The nation's students are getting better at math, but their reading performance is mixed, with slight progress in grade four and a slip backward in grade eight.
The 2005 scores come from the National Assessment of Educational Progress (search), a federal test considered the best measure of how students in every state perform on core subjects.
Released Wednesday, the results will be widely used as a way to measure whether the country's emphasis on math and reading — fueled by President Bush (search) and Congress — is working.
"What we've got here is a pretty satisfactory elementary performance — better math and reading," said Darvin Winick, chairman of the National Assessment Governing Board (search), the bipartisan panel that oversees the test. "The eighth-grade performance is much more mixed."
The strongest results came in math, particularly in fourth grade, where scores were up for every major racial and ethnic group since the last test in 2003. Math scores increased slightly in eighth grade, where black and Hispanic students narrowed their gap with whites.
President Bush, meeting with Education Secretary Margaret Spellings at the White House Wednesday, called the report encouraging.
"It shows there's an achievement gap in America that is closing," Bush said.
Overall in math, 36 percent of fourth-graders could handle challenging material, up from 32 percent in 2003. Among eighth-graders, 30 percent reached at least that "proficient" level, up from 29 percent.
But in reading, another skill vital for success in other subjects, scores weren't so solid.
The average reading score rose one point to 219 on a scale of 500 in fourth grade, a statistically significant increase. But only 31 percent of fourth-graders showed mastery of demanding material — the figure that typically matters the most. That performance was flat compared to 2003.
The same share of eighth-graders, 31 percent, were proficient in reading. That performance actually dropped compared to 2003.
Winick said that taking a longer view, back to 2000, shows steady gains in math in both grades. And reading is up overall in grade four, too. But, he said: "There's no dancing around the flat eighth-grade performance in reading. I think it's a national problem."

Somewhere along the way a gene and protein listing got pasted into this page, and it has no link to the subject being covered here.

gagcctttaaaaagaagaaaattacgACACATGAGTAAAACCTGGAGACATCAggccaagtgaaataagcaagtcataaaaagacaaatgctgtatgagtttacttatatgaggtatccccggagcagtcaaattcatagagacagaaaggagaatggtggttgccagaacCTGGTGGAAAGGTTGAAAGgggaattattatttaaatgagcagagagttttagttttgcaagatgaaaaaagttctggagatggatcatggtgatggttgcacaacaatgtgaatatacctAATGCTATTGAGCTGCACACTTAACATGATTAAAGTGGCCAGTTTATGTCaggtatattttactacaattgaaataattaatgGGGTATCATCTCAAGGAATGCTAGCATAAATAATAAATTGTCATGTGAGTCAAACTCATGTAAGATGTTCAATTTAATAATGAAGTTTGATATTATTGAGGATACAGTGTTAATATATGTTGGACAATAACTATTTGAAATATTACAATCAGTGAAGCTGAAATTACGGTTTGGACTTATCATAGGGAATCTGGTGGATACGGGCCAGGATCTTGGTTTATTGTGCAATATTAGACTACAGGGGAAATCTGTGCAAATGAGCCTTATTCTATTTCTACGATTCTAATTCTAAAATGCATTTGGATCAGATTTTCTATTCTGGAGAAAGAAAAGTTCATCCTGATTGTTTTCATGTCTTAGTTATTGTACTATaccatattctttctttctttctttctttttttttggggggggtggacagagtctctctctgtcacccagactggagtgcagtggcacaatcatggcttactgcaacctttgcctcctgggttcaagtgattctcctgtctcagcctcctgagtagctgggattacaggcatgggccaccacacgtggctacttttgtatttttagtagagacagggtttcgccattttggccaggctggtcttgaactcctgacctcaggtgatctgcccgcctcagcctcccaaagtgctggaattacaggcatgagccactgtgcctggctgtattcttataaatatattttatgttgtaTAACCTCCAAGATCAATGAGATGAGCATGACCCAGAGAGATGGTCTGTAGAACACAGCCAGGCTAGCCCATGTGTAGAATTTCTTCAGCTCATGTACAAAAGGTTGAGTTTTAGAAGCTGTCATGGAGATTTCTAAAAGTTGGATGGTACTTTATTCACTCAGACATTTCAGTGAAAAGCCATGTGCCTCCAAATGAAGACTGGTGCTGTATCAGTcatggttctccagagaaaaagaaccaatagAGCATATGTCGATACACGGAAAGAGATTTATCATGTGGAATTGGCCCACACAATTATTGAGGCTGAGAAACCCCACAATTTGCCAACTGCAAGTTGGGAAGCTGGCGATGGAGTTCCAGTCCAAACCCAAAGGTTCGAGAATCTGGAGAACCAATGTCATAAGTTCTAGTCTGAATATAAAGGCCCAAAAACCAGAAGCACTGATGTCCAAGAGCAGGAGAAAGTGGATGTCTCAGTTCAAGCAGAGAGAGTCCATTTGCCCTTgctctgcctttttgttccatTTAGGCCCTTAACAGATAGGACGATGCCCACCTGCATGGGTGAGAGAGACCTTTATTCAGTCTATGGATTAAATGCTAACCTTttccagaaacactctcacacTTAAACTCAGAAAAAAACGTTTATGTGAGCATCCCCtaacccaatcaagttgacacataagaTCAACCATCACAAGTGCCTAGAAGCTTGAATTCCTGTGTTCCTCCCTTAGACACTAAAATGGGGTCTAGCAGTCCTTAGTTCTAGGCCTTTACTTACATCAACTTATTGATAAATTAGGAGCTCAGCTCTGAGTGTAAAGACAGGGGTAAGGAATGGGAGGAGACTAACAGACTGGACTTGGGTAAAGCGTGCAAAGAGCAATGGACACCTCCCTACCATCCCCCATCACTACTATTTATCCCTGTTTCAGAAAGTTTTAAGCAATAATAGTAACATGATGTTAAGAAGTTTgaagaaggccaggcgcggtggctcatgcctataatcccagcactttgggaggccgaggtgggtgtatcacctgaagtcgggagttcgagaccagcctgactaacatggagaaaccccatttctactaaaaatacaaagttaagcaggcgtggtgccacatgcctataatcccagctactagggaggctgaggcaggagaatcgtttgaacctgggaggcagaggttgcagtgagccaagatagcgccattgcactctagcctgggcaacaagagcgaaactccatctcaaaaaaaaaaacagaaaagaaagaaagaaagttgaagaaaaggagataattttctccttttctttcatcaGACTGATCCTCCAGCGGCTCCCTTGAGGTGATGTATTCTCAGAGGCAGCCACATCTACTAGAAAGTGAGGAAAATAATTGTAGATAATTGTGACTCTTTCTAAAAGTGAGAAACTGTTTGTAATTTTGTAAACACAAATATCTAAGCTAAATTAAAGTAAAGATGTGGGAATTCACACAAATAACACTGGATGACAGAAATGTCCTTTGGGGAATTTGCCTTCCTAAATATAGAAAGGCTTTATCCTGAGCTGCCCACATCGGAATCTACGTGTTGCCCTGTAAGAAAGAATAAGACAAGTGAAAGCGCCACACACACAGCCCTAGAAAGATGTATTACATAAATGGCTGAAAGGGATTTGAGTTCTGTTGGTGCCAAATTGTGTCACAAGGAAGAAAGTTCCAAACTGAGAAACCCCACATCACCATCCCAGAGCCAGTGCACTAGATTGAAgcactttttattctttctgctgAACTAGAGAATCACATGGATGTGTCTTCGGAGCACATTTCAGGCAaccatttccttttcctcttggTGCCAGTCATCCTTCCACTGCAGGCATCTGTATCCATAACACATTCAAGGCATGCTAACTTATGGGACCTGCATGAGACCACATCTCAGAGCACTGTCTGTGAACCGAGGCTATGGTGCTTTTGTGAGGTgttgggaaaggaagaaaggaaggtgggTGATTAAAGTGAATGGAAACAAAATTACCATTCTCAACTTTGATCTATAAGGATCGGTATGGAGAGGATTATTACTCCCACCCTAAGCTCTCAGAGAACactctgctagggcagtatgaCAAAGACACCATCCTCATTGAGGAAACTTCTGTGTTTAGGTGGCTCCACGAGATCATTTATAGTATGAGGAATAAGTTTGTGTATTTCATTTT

In perspective, the numbers show a majority of students don't have the math or reading skills they should based on rigorous federal standards.
Much higher numbers of students in both subjects showed basic skills, a lesser category meaning partial mastery of grade-level work.
As usual, the numbers left much room for interpretation, from the scores themselves to whether the federal government's more aggressive role in education was having an effect.
Spellings said she was heartened to see narrowing academic gaps between whites and minorities in both grades and both subjects. She said the core principles of the 2002 No Child Left Behind Act, including annual testing in reading and math and reporting of scores for all groups of students, were paying off for younger children.
"Most of the investment has been in grades K-3, where we can get the most bang for the buck, with little kids — getting them on track to be good readers," she said. The president has also proposed extra help for older students, she added, "because we need not give up on middle and high school students who have intractable reading issues."
Patricia Sullivan, director of the independent Center on Education Policy, questioned why gains weren't higher given the time schools devote to reading and math. States choose varying curriculum, which means some students may face unfamiliar material on the test.
Still, she said: "The numbers aren't jumping in big ways, which tells us something's not right here. We're not doing enough." If scores only increase by a point every two years, she said, "Boy, we've got a long way to go."
The increase in math scores is small but encouraging, said Jo Ellen Roseman, director of Project 2061, an initiative of the American Association for the Advancement of Science. The project seeks to improve standards, teaching and testing in math, science and technology.
"It's great that we're improving, but we shouldn't expect that this is going to happen until we put in more resources, including research into what works," she said. "Are we going to intervene with the students and try to figure out what their difficulties are? Are we going to imbed those things into curriculum and teaching? These things take time."
Under federal law, all states must take part in the test every two years. About 660,000 children were tested this year, with each student taking only a portion of an entire test. No student or school scores are reported, and there are no penalties tied to performance.
In math, students tackled measurement, geometry, data analysis and probability and algebra. The reading test measured whether students could form a general understanding, develop an interpretation, make connections to the text and examine content and structure.